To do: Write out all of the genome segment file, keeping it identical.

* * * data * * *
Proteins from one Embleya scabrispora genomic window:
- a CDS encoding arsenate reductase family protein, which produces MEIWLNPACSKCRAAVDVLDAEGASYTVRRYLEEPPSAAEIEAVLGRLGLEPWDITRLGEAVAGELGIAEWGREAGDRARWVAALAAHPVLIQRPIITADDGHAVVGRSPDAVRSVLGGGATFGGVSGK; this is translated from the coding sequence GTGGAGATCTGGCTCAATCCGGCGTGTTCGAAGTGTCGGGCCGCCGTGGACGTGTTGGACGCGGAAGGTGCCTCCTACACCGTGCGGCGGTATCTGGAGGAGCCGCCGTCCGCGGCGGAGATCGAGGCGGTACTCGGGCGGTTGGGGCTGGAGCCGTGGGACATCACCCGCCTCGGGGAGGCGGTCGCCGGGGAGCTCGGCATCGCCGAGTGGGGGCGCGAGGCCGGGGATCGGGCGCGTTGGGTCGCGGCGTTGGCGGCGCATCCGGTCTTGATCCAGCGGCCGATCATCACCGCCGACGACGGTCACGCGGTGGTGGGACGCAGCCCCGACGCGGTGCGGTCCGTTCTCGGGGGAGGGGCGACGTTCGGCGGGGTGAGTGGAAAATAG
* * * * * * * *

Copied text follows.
Proteins from one Embleya scabrispora genomic window:
- a CDS encoding arsenate reductase family protein, which produces MEIWLNPACSKCRAAVDVLDAEGASYTVRRYLEEPPSAAEIEAVLGRLGLEPWDITRLGEAVAGELGIAEWGREAGDRARWVAALAAHPVLIQRPIITADDGHAVVGRSPDAVRSVLGGGATFGGVSGK; this is translated from the coding sequence GTGGAGATCTGGCTCAATCCGGCGTGTTCGAAGTGTCGGGCCGCCGTGGACGTGTTGGACGCGGAAGGTGCCTCCTACACCGTGCGGCGGTATCTGGAGGAGCCGCCGTCCGCGGCGGAGATCGAGGCGGTACTCGGGCGGTTGGGGCTGGAGCCGTGGGACATCACCCGCCTCGGGGAGGCGGTCGCCGGGGAGCTCGGCATCGCCGAGTGGGGGCGCGAGGCCGGGGATCGGGCGCGTTGGGTCGCGGCGTTGGCGGCGCATCCGGTCTTGATCCAGCGGCCGATCATCACCGCCGACGACGGTCACGCGGTGGTGGGACGCAGCCCCGACGCGGTGCGGTCCGTTCTCGGGGGAGGGGCGACGTTCGGCGGGGTGAGTGGAAAATAG